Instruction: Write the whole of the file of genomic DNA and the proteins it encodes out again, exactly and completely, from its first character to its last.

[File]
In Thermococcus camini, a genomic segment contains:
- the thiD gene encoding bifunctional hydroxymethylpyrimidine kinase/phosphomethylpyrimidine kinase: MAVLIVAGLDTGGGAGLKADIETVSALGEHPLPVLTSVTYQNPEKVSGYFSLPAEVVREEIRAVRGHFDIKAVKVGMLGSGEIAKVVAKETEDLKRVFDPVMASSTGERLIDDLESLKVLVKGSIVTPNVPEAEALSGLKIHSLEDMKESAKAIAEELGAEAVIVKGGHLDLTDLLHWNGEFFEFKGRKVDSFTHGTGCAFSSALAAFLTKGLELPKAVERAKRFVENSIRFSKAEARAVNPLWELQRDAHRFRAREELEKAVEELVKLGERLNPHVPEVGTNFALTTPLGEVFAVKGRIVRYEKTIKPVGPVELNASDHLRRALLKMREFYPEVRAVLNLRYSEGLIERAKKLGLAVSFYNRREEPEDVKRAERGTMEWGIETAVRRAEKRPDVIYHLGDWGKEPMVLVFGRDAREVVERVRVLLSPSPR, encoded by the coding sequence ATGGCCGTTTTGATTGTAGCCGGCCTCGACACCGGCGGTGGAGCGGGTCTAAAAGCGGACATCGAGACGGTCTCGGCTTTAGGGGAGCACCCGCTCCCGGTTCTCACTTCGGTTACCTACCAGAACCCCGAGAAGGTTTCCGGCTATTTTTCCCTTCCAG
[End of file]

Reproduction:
In Thermococcus camini, a genomic segment contains:
- the thiD gene encoding bifunctional hydroxymethylpyrimidine kinase/phosphomethylpyrimidine kinase: MAVLIVAGLDTGGGAGLKADIETVSALGEHPLPVLTSVTYQNPEKVSGYFSLPAEVVREEIRAVRGHFDIKAVKVGMLGSGEIAKVVAKETEDLKRVFDPVMASSTGERLIDDLESLKVLVKGSIVTPNVPEAEALSGLKIHSLEDMKESAKAIAEELGAEAVIVKGGHLDLTDLLHWNGEFFEFKGRKVDSFTHGTGCAFSSALAAFLTKGLELPKAVERAKRFVENSIRFSKAEARAVNPLWELQRDAHRFRAREELEKAVEELVKLGERLNPHVPEVGTNFALTTPLGEVFAVKGRIVRYEKTIKPVGPVELNASDHLRRALLKMREFYPEVRAVLNLRYSEGLIERAKKLGLAVSFYNRREEPEDVKRAERGTMEWGIETAVRRAEKRPDVIYHLGDWGKEPMVLVFGRDAREVVERVRVLLSPSPR, encoded by the coding sequence ATGGCCGTTTTGATTGTAGCCGGCCTCGACACCGGCGGTGGAGCGGGTCTAAAAGCGGACATCGAGACGGTCTCGGCTTTAGGGGAGCACCCGCTCCCGGTTCTCACTTCGGTTACCTACCAGAACCCCGAGAAGGTTTCCGGCTATTTTTCCCTTCCAG